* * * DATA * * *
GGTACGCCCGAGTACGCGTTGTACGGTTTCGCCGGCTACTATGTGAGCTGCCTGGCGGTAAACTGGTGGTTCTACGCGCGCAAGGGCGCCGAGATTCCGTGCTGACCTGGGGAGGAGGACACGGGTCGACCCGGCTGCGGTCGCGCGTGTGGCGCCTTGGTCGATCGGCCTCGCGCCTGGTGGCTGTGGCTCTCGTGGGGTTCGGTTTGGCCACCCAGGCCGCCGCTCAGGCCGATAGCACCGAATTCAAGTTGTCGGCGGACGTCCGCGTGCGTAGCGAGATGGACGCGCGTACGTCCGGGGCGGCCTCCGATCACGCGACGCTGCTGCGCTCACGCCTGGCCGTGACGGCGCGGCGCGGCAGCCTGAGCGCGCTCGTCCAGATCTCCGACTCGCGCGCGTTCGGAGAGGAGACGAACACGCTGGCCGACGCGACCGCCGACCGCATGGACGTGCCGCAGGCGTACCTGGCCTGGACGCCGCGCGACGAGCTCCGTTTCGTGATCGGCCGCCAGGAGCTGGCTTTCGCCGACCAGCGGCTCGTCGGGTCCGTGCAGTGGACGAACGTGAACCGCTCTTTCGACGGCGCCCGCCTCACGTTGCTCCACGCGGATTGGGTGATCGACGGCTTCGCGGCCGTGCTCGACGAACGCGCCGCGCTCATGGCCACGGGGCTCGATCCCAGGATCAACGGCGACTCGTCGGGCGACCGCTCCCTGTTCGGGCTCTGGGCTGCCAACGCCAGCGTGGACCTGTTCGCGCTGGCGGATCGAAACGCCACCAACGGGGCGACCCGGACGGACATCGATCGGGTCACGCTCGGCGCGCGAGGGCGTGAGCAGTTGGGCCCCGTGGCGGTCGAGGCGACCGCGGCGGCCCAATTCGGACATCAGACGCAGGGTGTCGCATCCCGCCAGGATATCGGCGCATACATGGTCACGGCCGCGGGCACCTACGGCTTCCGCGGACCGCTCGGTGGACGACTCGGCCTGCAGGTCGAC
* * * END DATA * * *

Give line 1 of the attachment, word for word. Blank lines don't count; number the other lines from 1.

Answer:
GGTACGCCCGAGTACGCGTTGTACGGTTTCGCCGGCTACTATGTGAGCTGCCTGGCGGTAAACTGGTGGTTCTACGCGCGCAAGGGCGCCGAGATTCCGTGCTGACCTGGGGAGGAGGACACGGGTCGACCCGGCTGCGGTCGCGCGTGTGGCGCCTTGGTCGATCGGCCTCGCGCCTGGTGGCTGTGGCTCTCGTGGGGTTCGGTTTGGCCACCCAGGCCGCCGCTCAGGCCGATAGCACCGAATTCAAGTTGTCGGCGGACGTCCGCGTGCGTAGCGAGATGGACGCGCGTACGTCCGGGGCGGCCTCCGATCACGCGACGCTGCTGCGCTCACGCCTGGCCGTGACGGCGCGGCGCGGCAGCCTGAGCGCGCTCGTCCAGATCTCCGACTCGCGCGCGTTCGGAGAGGAGACGAACACGCTGGCCGACGCGACCGCCGACCGCATGGACGTGCCGCAGGCGTACCTGGCCTGGACGCCGCGCGACGAGCTCCGTTTCGTGATCGGCCGCCAGGAGCTGGCTTTCGCCGACCAGCGGCTCGTCGGGTCCGTGCAGTGGACGAACGTGAACCGCTCTTTCGACGGCGCCCGCCTCACGTTGCTCCACGCGGATTGGGTGATCGACGGCTTCGCGGCCGTGCTCGACGAACGCGCCGCGCTCATGGCCACGGGGCTCGATCCCAGGATCAACGGCGACTCGTCGGGCGACCGCTCCCTGTTCGGGCTCTGGGCTGCCAACGCCAGCGTGGACCTGTTCGCGCTGGCGGATCGAAACGCCACCAACGGGGCGACCCGGACGGACATCGATCGGGTCACGCTCGGCGCGCGAGGGCGTGAGCAGTTGGGCCCCGTGGCGGTCGAGGCGACCGCGGCGGCCCAATTCGGACATCAGACGCAGGGTGTCGCATCCCGCCAGGATATCGGCGCATACATGGTCACGGCCGCGGGCACCTACGGCTTCCGCGGACCGCTCGGTGGACGACTCGGCCTGCAGGTCGAC